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Blair Horner: Higher Ed Policy As The New School Year Begins

Colleges and universities are kicking off their Fall semesters across the state.  As the summer winds down and the dorms open up, it is a good time to review how state policies are impacting higher education.

The case for public investments in higher education is compelling.  A college-educated workforce is in demand; a recent Georgetown University study found that by 2018, nearly two-thirds of New York jobs would require a post-secondary education.   What’s more, college-educated workers still earn more than their high-school educated peers – in fact, by an average of $17,500 per year.   Higher education institutions also boost civic empowerment by exposing students to new and enriching experiences.   For one, college graduates are more likely to vote and to volunteer.  For another, higher education institutions house key democracy-building groups such as student government associations and public interest groups who empower students to be active participants in their own democracy and bring about meaningful social change. 

Unfortunately, despite the compelling arguments in support of state investments, the opposite has occurred.  On top of mounting textbook, housing, and transit costs, New York’s so-called “rational tuition” policy jacked-up the cost of tuition at public colleges by over 30% since 2011.  At the same time, state funding had remained largely flat and funding for financial aid programs has stagnated.  Programs like the Tuition Assistance Program (TAP) don’t cover college costs for many who qualify and have not kept up with the needs of all students, beyond just the straight-from-high-school-to-college full-time student. This combination has eroded college affordability and has resulted in rising debt for too many college students.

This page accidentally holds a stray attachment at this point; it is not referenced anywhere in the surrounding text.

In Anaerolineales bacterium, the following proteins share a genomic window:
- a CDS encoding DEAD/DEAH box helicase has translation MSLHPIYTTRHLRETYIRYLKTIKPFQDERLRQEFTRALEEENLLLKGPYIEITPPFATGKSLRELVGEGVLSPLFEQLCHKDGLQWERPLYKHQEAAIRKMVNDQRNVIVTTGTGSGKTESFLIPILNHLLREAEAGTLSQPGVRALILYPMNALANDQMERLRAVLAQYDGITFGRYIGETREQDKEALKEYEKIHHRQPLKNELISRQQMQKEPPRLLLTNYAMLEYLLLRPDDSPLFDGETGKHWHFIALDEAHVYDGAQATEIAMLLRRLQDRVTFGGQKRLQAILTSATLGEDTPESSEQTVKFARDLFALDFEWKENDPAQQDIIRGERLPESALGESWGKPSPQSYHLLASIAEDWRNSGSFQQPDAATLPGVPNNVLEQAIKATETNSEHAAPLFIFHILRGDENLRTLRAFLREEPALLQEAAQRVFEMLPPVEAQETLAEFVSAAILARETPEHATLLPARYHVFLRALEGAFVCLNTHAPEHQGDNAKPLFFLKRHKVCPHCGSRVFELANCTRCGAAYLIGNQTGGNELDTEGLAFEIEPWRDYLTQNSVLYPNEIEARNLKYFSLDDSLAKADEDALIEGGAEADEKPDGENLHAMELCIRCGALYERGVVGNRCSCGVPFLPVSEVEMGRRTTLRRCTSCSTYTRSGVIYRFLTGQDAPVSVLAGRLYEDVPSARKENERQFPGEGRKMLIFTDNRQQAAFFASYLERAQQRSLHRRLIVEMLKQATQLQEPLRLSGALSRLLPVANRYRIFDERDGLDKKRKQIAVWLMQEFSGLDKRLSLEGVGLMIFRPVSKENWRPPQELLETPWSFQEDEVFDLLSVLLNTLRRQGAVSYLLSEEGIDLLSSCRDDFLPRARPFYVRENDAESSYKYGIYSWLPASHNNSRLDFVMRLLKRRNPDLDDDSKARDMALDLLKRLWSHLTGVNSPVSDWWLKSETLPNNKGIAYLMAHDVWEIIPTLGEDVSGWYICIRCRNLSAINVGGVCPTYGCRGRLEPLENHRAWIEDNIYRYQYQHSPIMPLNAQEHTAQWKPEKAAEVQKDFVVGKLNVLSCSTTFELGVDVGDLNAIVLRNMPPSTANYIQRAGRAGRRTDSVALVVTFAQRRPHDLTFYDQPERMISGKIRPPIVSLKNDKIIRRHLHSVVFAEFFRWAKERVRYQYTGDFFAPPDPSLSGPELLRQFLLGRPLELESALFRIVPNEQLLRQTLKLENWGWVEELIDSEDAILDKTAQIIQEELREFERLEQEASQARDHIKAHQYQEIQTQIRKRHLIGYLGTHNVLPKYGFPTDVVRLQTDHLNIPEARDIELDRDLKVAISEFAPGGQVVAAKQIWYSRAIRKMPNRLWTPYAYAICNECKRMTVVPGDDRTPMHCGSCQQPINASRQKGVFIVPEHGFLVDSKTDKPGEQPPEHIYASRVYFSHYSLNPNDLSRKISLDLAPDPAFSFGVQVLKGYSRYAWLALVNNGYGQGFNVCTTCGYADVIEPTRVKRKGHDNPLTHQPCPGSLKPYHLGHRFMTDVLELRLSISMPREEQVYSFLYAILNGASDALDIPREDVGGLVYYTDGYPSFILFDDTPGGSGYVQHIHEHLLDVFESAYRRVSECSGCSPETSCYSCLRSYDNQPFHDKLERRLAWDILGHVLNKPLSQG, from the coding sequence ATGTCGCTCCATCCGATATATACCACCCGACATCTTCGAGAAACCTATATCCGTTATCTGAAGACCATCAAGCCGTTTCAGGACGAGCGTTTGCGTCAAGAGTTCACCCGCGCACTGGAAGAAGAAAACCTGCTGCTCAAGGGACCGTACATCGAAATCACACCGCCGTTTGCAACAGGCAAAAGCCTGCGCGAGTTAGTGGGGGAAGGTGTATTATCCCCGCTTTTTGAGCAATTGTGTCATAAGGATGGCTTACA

As the state’s policies have been to increase the cost of attending college and limiting the availability of financial assistance, the income growth of New Yorkers has remained stagnant.  In a recent analysis, nationwide from 2000 to 2014, the average cost of in-state tuition and fees for public colleges in America has risen dramatically. During that same time period, the median American household income dropped.

In New York State during that same period, the cost of public college is up nearly 40 percent, while media income in New York has declined by 3 percent.  Rising college costs have been neither offset by rising wages nor offset by rising state-funded grants.

Rising costs and stagnant support have contributed to another problem: a college student “brain drain.”  According to the New York Times, budget cuts have led to sharply higher tuition in New York State, which now exports far more college students than it imports from other states.   And one can see it in the numbers: last year over 3,600 college students came to New York to attend public college, while over 10,000 New York students left the state to attend college – a ratio of 3 to 1.

Just as New York invests in Kindergarten through twelfth grade (K-12) because full and equal educational opportunity is a public good, expanding investment to higher education will benefit New York’s economy and communities at large. 

Without increased public funding, CUNY and SUNY cannot improve rising full-time faculty-to-student ratios, provide adequate counseling and mentorship services, and fund support services critical for students’ success.  Increased state funding will alleviate future pressure for a tuition hike, provide critical resources to protect the quality of a CUNY and SUNY education, and provide higher education accessibility for all students.

Let’s hope that this academic year sees government policy get it right and that it invests more in colleges and universities.  That’s one investment that has guaranteed payoffs. 

Blair Horner is the Legislative Director of the New York Public Interest Research Group.

The views expressed by commentators are solely those of the authors. They do not necessarily reflect the views of this station or its management.

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